The biggest mistake people make when painting plastic is choosing a paint that merely ‘sticks’ to the substrate. What you actually want is a paint that ‘bonds’ with the plastic on a molecular level so it cannot possibly peel away.
There is a massive difference between paints that ‘stick’ to plastic and those that ‘bond’ with plastic on a molecular level.
Paints that bond with plastic in this way undergo a chemical reaction that changes the shape of the paint molecules to those of the substrate. When looked at through a microscope, what you see is a molecular cross bond between them.
There is only one type of paint that achieves this form of bond, and that is specially formulated solvent-based paint. A good example of such a paint you can buy is Kolorbond for UPVC which is available online.
Other types of plastic paint can work, but they do not provide as durable a finish and especially on UPVC. UPVC lives outdoors, so the paint needs to be particularly resistant to UV and weathering. Paints that provide molecular adhesion are the best choice if you want to paint UPVC. We know this from experience.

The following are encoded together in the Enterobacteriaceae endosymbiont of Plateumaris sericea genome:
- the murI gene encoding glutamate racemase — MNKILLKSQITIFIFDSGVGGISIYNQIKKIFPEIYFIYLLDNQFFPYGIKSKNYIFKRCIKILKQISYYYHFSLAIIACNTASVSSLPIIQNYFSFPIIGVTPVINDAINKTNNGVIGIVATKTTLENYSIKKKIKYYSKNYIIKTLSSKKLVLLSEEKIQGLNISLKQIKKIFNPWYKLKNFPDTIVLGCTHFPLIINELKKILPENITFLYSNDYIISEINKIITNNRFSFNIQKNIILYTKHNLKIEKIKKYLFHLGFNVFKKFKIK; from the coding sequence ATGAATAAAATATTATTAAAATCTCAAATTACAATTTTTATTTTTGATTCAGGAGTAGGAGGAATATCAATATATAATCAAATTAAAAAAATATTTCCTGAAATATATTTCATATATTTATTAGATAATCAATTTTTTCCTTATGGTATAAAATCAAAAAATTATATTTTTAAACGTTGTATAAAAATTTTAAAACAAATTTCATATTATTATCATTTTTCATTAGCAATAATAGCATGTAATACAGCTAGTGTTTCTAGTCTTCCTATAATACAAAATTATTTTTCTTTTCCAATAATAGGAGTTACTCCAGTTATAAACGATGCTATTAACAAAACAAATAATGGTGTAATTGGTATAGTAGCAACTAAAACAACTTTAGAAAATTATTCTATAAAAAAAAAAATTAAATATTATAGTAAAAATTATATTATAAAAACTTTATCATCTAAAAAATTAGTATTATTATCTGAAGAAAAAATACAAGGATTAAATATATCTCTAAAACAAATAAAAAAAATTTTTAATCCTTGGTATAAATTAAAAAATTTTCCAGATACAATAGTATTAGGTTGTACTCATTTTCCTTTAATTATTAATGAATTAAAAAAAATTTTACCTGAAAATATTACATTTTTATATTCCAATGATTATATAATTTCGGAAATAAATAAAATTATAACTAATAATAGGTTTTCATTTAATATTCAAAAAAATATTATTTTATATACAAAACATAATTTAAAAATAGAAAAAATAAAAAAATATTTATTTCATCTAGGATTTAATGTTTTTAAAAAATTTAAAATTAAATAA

It’s also important to point out that plastic paints applied with a brush do not have anywhere near the quality of finish as those applied with a spray painting gun. For a high-quality, factory-grade finish, you need to spray.
Not all plastic paints are suitable for spray painting, so you should check with the manufacturer. The paints we use are designed for spray painting, as is Kolorbond. If you are unsure about a product, err on the side of caution.
Lastly, aerosol paint cans are no good because they do not allow you to cover a large enough area rapidly. You could spend all day painting a window and not achieve the same finish as you would with a spray paint gun.